I wrote this memoir in the form of free verse—and in present tense—in order to bring the memories back to the surface, an experience I have always dreaded, and never thought I would want to share in public, where I am guaranteed to cry when I read the poems out loud.

My reasons for writing a memoir are various, depending on what the reader brings to my pages:

Enchanted Air is a celebration of the role of travel in a child’s education.

Enchanted Air is a plea for peace and family reconciliation.

Enchanted Air is an act of empathy for stateless people.

Enchanted Air is a true story meant to speak directly to bicultural children, and to the adults who try to understand us.

Yes, I do mean ‘us,’ not ‘them,’ because with respect to this aspect of childhood, I still carry it around inside my heart, like a series of linked poems. Bicultural children can feel divided or doubled, claiming both the daily self and the invisible twins we turn into when we cross the border between our two parents’ homelands.

I am not a typical Cuban-American, and I don’t presume to speak for those who are. I am neither a refugee nor an exile. As the California-born daughter of an American father and Cuban mother, I was blessed with the chance to visit relatives on the island both before and after the revolution. Now, as Enchanted Air goes into print, I worry about how it will be perceived in Miami, but it is my own true story, my only true story, the first time I have tackled a post-revolutionary topic in any of my books for young readers. I hope they will accept it in the spirit in which it is offered, as a testament to that very word: HOPE.

Dr. Jamie Naidoo, Teresa Mlawer, Margarita Engle, Adriana Dominguez, Lila Quintero Weaver (front), Laura Lacámara, me, and Irania Patterson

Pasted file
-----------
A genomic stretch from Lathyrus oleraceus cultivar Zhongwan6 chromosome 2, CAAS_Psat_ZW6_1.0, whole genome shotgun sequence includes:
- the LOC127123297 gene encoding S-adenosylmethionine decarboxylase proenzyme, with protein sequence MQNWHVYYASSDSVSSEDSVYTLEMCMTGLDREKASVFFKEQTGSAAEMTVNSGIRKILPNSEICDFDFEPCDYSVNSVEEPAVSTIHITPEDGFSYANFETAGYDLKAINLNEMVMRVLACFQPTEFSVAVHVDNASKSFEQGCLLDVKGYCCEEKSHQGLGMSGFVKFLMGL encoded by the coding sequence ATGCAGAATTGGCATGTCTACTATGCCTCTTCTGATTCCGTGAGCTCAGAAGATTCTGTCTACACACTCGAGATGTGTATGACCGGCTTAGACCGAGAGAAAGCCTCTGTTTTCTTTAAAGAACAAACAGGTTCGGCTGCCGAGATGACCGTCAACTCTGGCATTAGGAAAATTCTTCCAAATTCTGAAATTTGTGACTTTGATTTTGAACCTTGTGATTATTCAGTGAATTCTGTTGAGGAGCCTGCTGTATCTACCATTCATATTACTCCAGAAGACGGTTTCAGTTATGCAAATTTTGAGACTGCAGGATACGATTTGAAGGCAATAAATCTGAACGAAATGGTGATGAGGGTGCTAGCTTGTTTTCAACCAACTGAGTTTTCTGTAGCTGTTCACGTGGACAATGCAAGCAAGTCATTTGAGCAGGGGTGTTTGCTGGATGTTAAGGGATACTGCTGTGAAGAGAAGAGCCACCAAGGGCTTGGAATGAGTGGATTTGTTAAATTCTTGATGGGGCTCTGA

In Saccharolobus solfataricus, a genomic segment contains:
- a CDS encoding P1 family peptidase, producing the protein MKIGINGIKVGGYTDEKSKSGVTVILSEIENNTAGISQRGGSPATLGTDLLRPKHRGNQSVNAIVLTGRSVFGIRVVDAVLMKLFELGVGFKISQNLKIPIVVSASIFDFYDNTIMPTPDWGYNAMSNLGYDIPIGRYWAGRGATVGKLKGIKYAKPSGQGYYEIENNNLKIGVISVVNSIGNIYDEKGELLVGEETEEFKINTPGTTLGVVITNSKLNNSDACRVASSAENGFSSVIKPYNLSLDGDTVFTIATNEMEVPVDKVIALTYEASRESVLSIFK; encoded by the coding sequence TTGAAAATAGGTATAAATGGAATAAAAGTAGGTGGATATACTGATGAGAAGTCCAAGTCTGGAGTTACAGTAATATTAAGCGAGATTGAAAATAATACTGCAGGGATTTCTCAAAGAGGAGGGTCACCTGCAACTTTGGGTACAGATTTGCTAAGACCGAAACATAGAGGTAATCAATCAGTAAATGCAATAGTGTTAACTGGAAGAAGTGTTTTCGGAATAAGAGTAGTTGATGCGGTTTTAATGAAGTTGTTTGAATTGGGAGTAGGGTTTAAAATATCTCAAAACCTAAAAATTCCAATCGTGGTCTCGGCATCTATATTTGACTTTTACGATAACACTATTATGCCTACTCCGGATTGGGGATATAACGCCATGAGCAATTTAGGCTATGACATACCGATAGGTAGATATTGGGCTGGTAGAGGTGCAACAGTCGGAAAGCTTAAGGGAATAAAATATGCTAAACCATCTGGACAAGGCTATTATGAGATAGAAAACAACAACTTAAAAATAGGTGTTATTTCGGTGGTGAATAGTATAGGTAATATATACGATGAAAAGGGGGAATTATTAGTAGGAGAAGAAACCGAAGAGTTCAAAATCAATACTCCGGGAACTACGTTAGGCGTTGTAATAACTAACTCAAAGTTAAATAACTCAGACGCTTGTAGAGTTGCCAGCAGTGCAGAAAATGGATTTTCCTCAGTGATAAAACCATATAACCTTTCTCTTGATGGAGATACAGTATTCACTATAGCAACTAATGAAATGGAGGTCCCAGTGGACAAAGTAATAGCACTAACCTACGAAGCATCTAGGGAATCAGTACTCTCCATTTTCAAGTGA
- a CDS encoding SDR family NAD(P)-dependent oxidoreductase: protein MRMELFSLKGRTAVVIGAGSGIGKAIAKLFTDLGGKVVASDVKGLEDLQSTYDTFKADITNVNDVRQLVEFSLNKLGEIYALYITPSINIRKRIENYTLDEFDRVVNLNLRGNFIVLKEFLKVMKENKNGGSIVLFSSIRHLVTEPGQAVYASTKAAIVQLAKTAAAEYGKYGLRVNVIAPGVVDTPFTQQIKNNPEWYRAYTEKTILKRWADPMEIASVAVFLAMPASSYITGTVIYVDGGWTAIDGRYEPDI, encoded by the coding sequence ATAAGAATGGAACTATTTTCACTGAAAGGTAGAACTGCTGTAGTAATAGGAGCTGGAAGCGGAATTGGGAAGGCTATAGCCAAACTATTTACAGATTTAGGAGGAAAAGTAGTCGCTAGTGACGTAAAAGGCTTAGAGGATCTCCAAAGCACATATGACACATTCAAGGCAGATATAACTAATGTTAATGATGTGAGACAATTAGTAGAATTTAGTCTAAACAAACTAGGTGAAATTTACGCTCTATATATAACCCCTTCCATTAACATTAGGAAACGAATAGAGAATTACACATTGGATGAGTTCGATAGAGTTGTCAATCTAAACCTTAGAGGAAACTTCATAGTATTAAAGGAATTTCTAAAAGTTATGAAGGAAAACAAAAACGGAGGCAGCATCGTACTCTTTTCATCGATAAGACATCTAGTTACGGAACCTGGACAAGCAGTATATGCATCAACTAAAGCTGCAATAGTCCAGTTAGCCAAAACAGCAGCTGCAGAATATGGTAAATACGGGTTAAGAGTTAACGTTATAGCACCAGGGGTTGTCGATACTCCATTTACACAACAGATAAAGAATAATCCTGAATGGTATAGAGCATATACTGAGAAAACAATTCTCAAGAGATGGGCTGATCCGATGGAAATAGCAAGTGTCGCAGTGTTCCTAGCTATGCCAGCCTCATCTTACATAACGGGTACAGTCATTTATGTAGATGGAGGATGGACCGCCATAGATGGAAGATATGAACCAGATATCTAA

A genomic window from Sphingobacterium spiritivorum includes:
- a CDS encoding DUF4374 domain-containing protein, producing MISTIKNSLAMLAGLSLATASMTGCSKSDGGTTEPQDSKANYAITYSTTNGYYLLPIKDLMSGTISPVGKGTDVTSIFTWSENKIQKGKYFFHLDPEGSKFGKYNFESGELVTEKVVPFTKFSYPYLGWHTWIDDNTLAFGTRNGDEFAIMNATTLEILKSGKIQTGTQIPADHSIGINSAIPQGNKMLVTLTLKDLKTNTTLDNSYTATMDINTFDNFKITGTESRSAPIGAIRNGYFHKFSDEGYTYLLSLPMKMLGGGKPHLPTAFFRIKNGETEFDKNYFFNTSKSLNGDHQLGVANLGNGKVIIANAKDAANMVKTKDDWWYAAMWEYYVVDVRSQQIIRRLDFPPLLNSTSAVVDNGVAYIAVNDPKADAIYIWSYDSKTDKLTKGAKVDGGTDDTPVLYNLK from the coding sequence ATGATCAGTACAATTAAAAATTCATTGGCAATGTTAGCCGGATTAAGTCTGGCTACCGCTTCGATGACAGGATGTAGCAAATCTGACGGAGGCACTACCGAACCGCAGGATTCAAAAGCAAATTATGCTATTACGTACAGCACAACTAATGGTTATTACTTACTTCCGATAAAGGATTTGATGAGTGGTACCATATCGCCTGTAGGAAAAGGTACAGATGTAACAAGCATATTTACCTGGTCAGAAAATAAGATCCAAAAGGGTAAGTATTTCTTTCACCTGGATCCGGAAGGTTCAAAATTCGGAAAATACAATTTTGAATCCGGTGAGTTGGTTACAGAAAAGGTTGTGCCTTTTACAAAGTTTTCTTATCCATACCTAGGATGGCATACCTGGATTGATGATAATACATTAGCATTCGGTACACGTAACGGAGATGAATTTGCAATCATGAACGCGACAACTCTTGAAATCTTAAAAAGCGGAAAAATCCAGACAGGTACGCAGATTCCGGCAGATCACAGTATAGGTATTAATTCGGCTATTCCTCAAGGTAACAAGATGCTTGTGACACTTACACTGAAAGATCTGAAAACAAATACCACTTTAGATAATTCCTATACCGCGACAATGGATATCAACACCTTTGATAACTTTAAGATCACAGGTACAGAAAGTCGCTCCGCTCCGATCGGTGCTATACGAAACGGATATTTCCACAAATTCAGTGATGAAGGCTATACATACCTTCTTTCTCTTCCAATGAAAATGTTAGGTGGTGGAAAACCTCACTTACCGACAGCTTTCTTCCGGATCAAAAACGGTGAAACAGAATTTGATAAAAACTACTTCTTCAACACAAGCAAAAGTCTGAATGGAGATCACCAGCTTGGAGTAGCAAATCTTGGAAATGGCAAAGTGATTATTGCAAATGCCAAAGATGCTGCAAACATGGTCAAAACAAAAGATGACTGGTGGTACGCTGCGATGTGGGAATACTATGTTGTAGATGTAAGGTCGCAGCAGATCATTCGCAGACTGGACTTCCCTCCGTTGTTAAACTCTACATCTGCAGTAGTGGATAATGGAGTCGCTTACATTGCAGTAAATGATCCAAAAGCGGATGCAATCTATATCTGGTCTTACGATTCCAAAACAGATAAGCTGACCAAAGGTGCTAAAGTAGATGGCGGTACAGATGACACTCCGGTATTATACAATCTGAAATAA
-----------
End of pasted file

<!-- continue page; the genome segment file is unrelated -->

Dr. Jamie Naidoo, Teresa Mlawer, Margarita Engle, Adriana Dominguez, Lila Quintero Weaver (front), Laura Lacámara, me, and Irania Patterson

Caminar by Skila Brown

Caminar-hi-res

On Saturday, I had the chance to talk about one of my favorite reads of last year.

I read Caminar by Skila Brown in the fall, and I’m so glad I finally had the chance to talk about it on Weekend Reads.

I’m often asked who has permission to write Latino stories. My personal view: the person with the humility, depth, research skills, and writing chops to do it. In this case, that person was Skila Brown.

Here are some thoughts on violence, children’s literature, and the need to tell our histories.

http://www.npr.org/player/embed/415752511/416192516

 

Book Hoarding and other things I admitted to on Book Riot

imagesMy heroes at Book Riot have a new podcast series called Reading Lives, where authors talk about pretty much anything except their own books. I’m on there today, episode #2, where Jeff O’Neal and I talk about my book collection fetish, as well as all the titles and authors (some surprising) that have shaped everything from my sense of culture to how I parented.

These days I do a lot of interviews, but I can’t remember a time when doing one was this much fun. Maybe it’s because Jeff (aka @readingape on Twitter) is so charming, but maybe too because the hook is so simple. Two people talking about the books we love, old and new. What can I say?  It’s a literary geek’s dream.

If you’ve got some time, check it out. You can subscribe on i-tunes, too.

 

Five Questions for Kwame Alexander